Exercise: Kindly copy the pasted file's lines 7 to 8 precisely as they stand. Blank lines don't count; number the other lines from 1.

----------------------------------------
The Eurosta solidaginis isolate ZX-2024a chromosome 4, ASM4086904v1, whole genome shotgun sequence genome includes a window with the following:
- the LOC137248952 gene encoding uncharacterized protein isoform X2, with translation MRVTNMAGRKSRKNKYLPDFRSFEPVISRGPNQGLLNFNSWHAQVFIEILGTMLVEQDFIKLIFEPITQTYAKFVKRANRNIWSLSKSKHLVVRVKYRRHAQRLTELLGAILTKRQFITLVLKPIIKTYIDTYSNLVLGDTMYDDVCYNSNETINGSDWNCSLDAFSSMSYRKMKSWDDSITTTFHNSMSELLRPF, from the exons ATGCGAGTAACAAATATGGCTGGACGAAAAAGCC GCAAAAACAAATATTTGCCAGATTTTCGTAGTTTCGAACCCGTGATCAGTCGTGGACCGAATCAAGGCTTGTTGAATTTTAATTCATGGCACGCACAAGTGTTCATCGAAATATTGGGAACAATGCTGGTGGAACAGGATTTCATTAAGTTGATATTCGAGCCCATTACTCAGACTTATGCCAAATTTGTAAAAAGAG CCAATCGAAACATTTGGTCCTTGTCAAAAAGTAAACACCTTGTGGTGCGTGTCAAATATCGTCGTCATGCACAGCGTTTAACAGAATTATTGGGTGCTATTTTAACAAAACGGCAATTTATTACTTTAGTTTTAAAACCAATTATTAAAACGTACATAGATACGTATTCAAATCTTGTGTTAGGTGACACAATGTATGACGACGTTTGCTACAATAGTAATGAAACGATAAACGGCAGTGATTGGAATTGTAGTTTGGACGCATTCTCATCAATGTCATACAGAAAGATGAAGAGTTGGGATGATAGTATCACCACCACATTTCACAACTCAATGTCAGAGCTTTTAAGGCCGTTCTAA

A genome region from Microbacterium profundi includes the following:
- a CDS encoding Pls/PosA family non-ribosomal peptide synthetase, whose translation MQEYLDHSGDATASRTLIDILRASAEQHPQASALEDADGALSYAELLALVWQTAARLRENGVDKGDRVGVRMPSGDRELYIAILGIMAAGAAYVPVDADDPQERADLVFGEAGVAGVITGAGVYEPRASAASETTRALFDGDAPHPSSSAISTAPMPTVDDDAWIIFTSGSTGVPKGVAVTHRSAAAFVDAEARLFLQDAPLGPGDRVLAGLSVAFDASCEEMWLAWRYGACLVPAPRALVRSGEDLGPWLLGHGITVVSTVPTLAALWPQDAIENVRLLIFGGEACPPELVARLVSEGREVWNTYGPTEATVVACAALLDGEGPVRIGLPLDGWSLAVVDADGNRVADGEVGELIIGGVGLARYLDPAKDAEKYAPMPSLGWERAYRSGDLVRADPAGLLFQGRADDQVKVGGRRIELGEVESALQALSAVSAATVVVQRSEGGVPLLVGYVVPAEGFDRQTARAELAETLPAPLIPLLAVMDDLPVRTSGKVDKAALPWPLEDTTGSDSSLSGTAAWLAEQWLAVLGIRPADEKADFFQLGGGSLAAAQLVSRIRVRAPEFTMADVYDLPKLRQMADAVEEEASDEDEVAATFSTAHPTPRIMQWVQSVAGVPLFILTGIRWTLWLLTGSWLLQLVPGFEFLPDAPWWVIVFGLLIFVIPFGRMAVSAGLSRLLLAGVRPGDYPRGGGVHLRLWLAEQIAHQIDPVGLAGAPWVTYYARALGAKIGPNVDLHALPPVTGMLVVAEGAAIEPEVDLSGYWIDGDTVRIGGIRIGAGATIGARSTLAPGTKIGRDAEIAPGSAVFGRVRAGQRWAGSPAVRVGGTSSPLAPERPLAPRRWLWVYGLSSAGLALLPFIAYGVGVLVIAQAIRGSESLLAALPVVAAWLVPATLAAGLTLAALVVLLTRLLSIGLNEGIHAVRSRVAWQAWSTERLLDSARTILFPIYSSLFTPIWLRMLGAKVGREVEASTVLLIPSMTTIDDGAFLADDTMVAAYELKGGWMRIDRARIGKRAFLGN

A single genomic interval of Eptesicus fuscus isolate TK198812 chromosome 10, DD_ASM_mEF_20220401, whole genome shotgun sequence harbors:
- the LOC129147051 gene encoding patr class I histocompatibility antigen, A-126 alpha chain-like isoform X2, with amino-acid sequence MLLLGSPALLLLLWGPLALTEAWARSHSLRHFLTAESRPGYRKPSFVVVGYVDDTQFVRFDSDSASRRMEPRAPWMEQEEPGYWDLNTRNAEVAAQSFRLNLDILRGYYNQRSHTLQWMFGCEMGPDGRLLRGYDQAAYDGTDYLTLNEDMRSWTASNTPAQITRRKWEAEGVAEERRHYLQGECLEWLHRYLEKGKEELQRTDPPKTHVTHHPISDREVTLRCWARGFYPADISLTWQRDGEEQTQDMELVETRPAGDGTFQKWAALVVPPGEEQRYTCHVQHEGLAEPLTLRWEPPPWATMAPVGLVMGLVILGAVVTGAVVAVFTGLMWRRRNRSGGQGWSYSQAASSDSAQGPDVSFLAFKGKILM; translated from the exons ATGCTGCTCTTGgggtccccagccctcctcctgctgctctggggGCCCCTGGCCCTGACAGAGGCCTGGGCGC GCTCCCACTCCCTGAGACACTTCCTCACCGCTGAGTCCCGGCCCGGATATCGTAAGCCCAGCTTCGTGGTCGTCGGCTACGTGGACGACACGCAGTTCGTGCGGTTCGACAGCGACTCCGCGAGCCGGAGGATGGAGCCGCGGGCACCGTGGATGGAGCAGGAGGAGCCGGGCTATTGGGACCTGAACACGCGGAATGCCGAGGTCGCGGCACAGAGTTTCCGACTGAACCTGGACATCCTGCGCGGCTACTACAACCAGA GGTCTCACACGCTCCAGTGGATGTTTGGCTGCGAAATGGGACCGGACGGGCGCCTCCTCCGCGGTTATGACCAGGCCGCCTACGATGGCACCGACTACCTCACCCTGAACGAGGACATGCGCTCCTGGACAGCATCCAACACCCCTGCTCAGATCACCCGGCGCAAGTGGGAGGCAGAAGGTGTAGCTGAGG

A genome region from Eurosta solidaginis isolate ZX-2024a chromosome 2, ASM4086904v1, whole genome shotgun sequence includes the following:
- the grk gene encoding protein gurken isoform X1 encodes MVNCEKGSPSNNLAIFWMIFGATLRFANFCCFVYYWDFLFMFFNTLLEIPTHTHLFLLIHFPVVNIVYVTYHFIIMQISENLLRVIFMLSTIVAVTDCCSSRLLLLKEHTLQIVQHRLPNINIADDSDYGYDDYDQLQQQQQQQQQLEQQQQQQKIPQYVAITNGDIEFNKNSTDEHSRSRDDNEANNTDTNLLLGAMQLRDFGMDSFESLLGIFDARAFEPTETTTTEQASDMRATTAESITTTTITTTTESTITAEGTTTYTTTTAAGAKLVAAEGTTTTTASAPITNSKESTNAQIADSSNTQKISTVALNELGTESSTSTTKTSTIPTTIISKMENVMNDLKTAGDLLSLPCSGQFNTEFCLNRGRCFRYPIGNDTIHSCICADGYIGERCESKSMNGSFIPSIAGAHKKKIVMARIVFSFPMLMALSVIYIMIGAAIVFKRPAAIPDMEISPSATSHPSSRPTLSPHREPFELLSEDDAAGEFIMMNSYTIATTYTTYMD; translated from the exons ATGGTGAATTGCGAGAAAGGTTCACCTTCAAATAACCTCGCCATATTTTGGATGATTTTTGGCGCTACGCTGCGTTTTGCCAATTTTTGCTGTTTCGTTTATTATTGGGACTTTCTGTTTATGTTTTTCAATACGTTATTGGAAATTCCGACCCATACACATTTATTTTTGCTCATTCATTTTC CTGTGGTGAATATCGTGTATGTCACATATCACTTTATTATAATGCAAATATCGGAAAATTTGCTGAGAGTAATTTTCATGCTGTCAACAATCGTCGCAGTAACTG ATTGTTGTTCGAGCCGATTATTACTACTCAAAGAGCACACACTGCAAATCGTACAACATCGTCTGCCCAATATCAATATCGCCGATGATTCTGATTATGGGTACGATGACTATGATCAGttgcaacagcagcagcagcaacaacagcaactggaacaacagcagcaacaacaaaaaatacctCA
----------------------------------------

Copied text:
A genome region from Eurosta solidaginis isolate ZX-2024a chromosome 2, ASM4086904v1, whole genome shotgun sequence includes the following:
- the grk gene encoding protein gurken isoform X1 encodes MVNCEKGSPSNNLAIFWMIFGATLRFANFCCFVYYWDFLFMFFNTLLEIPTHTHLFLLIHFPVVNIVYVTYHFIIMQISENLLRVIFMLSTIVAVTDCCSSRLLLLKEHTLQIVQHRLPNINIADDSDYGYDDYDQLQQQQQQQQQLEQQQQQQKIPQYVAITNGDIEFNKNSTDEHSRSRDDNEANNTDTNLLLGAMQLRDFGMDSFESLLGIFDARAFEPTETTTTEQASDMRATTAESITTTTITTTTESTITAEGTTTYTTTTAAGAKLVAAEGTTTTTASAPITNSKESTNAQIADSSNTQKISTVALNELGTESSTSTTKTSTIPTTIISKMENVMNDLKTAGDLLSLPCSGQFNTEFCLNRGRCFRYPIGNDTIHSCICADGYIGERCESKSMNGSFIPSIAGAHKKKIVMARIVFSFPMLMALSVIYIMIGAAIVFKRPAAIPDMEISPSATSHPSSRPTLSPHREPFELLSEDDAAGEFIMMNSYTIATTYTTYMD; translated from the exons ATGGTGAATTGCGAGAAAGGTTCACCTTCAAATAACCTCGCCATATTTTGGATGATTTTTGGCGCTACGCTGCGTTTTGCCAATTTTTGCTGTTTCGTTTATTATTGGGACTTTCTGTTTATGTTTTTCAATACGTTATTGGAAATTCCGACCCATACACATTTATTTTTGCTCATTCATTTTC CTGTGGTGAATATCGTGTATGTCACATATCACTTTATTATAATGCAAATATCGGAAAATTTGCTGAGAGTAATTTTCATGCTGTCAACAATCGTCGCAGTAACTG ATTGTTGTTCGAGCCGATTATTACTACTCAAAGAGCACACACTGCAAATCGTACAACATCGTCTGCCCAATATCAATATCGCCGATGATTCTGATTATGGGTACGATGACTATGATCAGttgcaacagcagcagcagcaacaacagcaactggaacaacagcagcaacaacaaaaaatacctCA